Leeds University Officers Training Corps (OTC) and signalling during World War One

by Elizabeth Bruton

Dave Stowe, Kate Vigurs and others at the Legacies of War project at the University of Leeds have been doing some fascinating research into World War One materials in the University Archive at the University of Leeds.

Through their research, they came across a scrapbook of photographs of University of Leeds War Work from 1914 to 1916.  Alongside photographs of laboratory research and experimental farms were included evocative photographs of the Leeds University Officers Training Corps (OTC).  The OTC photographs showed general military training of the OTC including rifle training, physical exercises, and some basic signalling including Morse code tapper training and flag signalling.  These two methods of signalling, one old and one new, were key to British Army signalling during World War One.

Leeds University OTC

The Officer’s Training Corps (OTC) was officially established in July 1908 as part of the general reform of the regular and auxiliary forces of the British Army instigated by Lord Haldane.  However, their origins lay in voluntary military work in the education sphere from the mid-nineteenth century onwards.  The formation of the OTC was a direct response to concerns about the supply of adequately trained officers in the event of war.  The OTC was divided into the Senior Division for universities and the Junior Division for schools and Leeds University OTC, established in 1909, was part of the former.

Further details on Leeds University’s OTC during World War One has been provided by Dave Stowe from the Legacies of War project at the university:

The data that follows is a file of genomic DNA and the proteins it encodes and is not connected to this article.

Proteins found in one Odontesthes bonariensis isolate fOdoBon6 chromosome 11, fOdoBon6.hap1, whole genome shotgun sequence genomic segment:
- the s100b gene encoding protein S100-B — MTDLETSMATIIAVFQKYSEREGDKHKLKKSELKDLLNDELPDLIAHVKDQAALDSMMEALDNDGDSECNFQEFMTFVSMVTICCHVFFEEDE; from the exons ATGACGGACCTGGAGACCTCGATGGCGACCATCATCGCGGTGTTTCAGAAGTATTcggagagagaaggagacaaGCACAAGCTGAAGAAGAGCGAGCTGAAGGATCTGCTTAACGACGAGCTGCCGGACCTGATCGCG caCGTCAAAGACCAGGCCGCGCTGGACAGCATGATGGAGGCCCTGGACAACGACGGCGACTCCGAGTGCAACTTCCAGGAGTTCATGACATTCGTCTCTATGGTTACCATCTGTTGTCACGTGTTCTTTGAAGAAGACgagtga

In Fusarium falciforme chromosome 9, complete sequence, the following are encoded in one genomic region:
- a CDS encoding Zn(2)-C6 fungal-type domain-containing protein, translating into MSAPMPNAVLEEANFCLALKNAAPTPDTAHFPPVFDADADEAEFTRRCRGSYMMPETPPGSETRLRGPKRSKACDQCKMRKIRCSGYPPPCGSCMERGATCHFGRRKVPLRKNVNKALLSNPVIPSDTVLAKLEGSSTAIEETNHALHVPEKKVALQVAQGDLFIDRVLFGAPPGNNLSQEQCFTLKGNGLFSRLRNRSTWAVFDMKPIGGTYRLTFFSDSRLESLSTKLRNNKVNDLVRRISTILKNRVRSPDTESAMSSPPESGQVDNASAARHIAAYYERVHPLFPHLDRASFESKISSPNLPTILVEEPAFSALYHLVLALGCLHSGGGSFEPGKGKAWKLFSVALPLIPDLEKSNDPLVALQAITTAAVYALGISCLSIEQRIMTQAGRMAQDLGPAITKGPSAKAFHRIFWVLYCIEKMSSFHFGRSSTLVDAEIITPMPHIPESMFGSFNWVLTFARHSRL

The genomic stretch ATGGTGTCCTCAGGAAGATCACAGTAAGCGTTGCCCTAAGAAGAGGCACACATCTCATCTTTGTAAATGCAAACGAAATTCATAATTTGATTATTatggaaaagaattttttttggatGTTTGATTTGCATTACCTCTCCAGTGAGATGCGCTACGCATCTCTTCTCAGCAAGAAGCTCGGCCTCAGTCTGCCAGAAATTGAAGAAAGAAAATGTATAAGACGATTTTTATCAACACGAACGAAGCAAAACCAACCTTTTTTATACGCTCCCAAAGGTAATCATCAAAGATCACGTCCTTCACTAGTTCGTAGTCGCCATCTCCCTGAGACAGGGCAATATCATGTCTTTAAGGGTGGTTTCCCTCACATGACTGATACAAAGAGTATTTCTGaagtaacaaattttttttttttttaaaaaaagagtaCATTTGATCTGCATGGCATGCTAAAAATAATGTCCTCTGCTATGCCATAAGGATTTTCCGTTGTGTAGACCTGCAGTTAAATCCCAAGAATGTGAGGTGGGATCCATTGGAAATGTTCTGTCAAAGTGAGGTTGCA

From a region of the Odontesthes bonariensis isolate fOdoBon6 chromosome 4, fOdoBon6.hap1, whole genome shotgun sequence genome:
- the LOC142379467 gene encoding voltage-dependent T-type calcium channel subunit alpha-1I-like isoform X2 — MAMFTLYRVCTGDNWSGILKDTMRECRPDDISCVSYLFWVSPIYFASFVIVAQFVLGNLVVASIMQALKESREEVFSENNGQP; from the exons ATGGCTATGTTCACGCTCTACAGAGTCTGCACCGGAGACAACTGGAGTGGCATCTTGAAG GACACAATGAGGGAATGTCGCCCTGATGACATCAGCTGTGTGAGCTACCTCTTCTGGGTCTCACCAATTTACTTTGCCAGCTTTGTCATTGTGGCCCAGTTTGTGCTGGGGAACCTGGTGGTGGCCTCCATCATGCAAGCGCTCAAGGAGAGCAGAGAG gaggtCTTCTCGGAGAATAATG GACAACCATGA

It is estimated that no less than 1600 officers from Leeds University were commissioned during the Great War. These numbers included past and present and ex-members and cadets of the university officer training corps among the staff and lecturers who also served. More than 290 officers and other ranks are known to have been killed or died of the 328 names listed on the memorial panels. Many more were wounded or injured and more than 290 military honours were awarded in total – including one VC. Captain David Philip Hirsch was awarded the Victoria Cross (Posthumous) for his part in the fighting when serving with the 4th Yorkshire Regiment in April 1917. D.P. Hirsch had joined the Leeds University OTC as an extra-mural cadet in December 1914 and was commissioned four months later.

Military communications during World War One

A pigeon being released from a port-hole in the side of a tank, near Albert in August 1918. IWM Q9247.

A pigeon being released from a port-hole in the side of a tank, near Albert in August 1918. IWM Q9247. Image licensed via IWM Non-Commercial Creative Commons license.

Military communications during World War evolved to meet new battlefield and military challenges during this period. Battles were won and lost on the strength of an army’s ability to communicate on the battlefield.  New and old systems of communications were used side by side.

On the Western Front, the British Army used telegraph cables and telephones to communicate between the front line soldiers and commanders.  But heavy artillery (gun) bombardment meant these lines of communications were easily broken.  These lines of communications were also easily intercepted by the German army, as were the very basic wireless telegraph sets used by the British Army.  Despite this, the speed of telephone and telegraph communication meant they were the most commonly used telecommunications systems used by the British Army.

However, other systems of communications were also needed to be used in parallel with and as a backup to telegraph and telephones.  The British Army was forced to adapt, using older forms of communication such as carrier pigeons and written messages delivered by runners and messenger dogs to keep the lines of communications open.  Messenger runners had one of the most dangerous jobs in the war having to run across open ground and risk being shot by snipers in order to make sure a message was delivered.  Signalling flags were also used but could be only used in the daytime and were easily visible to the enemy.